Why Are Children in Orphanages and Other Institutions? - Lumos Skip to page content

Why Are Children in Orphanages and Other Institutions?

Children belong in families,
not orphanages

Perhaps surprisingly, most children in orphanages have families who love and want them, but are born into poverty, or with a disability, in a place where families have little or no support.

With access to health and social care, it is hard to imagine making the decision to place your child in an orphanage or institution. But for many families, there is no choice. 

At Lumos, we have found that extreme poverty is the main reason children are placed in orphanages.

Circumstances such as war or natural disaster, discrimination or disability compound the problem and force desperately poor parents to seek help. Without support, the only option they have is to put their child in an orphanage.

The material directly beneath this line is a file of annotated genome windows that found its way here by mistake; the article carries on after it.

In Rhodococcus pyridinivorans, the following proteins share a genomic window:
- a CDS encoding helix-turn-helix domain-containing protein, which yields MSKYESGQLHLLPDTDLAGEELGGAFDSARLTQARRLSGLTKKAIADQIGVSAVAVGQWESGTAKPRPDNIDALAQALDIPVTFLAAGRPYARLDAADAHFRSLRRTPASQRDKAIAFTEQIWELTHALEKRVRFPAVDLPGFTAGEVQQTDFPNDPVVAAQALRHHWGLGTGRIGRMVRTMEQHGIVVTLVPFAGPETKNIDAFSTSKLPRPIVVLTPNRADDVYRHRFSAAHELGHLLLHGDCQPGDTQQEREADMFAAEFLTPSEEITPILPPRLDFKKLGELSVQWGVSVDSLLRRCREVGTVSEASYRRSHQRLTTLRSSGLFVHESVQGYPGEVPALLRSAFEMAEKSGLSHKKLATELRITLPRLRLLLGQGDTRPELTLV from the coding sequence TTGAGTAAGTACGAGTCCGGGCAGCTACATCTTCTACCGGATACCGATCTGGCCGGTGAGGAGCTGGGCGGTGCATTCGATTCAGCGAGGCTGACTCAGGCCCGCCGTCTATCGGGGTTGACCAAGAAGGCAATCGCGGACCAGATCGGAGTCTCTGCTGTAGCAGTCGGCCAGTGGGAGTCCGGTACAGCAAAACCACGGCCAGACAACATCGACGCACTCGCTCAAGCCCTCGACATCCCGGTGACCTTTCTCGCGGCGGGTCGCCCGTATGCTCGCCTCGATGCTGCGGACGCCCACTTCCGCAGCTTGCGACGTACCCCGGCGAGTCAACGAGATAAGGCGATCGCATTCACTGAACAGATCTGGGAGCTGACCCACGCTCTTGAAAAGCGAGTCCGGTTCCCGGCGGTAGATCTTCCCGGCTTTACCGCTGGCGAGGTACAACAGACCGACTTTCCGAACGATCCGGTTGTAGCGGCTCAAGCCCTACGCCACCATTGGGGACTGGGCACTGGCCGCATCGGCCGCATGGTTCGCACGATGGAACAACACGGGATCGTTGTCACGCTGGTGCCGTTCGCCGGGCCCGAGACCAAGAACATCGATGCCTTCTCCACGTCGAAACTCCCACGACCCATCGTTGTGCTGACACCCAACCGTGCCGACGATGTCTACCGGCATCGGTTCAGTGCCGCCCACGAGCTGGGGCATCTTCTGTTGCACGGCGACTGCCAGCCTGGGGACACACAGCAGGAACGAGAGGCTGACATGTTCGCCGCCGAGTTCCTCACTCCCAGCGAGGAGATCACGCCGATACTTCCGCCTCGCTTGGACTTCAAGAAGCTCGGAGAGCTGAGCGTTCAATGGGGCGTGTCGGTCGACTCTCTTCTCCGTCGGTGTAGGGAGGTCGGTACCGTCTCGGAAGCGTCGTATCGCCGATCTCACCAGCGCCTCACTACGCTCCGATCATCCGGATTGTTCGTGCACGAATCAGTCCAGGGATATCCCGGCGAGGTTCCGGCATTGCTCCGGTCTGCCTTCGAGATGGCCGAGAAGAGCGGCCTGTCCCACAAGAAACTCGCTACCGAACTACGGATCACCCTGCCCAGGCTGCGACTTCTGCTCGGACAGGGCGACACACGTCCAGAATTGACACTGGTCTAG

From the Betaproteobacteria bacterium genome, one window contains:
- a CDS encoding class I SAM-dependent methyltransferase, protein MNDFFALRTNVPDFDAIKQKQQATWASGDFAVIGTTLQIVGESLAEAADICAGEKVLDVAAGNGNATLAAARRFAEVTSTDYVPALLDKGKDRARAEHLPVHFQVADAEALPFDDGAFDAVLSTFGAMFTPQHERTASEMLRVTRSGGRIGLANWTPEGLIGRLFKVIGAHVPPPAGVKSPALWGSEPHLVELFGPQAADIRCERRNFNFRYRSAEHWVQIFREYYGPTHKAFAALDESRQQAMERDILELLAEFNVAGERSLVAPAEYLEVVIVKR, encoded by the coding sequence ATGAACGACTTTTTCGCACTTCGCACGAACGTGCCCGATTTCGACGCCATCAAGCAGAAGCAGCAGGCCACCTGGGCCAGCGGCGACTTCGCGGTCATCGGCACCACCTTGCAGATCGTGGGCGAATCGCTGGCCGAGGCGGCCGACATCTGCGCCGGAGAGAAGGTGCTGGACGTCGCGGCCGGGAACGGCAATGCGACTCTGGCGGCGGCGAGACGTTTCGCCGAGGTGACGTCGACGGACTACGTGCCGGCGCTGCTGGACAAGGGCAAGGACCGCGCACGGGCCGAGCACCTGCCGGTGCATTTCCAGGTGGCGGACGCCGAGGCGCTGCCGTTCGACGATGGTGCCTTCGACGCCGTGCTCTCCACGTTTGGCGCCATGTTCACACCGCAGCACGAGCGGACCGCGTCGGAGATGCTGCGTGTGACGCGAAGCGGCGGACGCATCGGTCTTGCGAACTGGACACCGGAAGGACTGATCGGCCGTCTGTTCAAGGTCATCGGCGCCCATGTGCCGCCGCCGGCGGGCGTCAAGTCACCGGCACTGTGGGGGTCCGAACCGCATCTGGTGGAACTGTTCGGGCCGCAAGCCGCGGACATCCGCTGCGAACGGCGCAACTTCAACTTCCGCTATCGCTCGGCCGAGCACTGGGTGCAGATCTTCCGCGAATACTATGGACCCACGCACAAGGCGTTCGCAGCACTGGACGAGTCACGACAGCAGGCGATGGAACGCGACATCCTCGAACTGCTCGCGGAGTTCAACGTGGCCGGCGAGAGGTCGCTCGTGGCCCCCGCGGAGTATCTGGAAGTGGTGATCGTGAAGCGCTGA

Orphanages take children out of poor families with the promise of education or healthcare that their parents can’t access – or feel they are unable to give.

When you are struggling to feed your family, the burden of having to travel to access the right healthcare or education for your child seems impossible. With a lack of local infrastructure and support, it often is.

Sadly, the reality is that even in orphanages, children can be neglected and exposed to serious abuse and harm. They are often traumatised by their experiences. 

This all means that many children end up institutionalised for life.

But this shocking global problem has an affordable solution.

With support, most families could care for their children. And children without families can be looked after in foster or adoptive families, or in small group homes.

Stories from Families Lumos Has Helped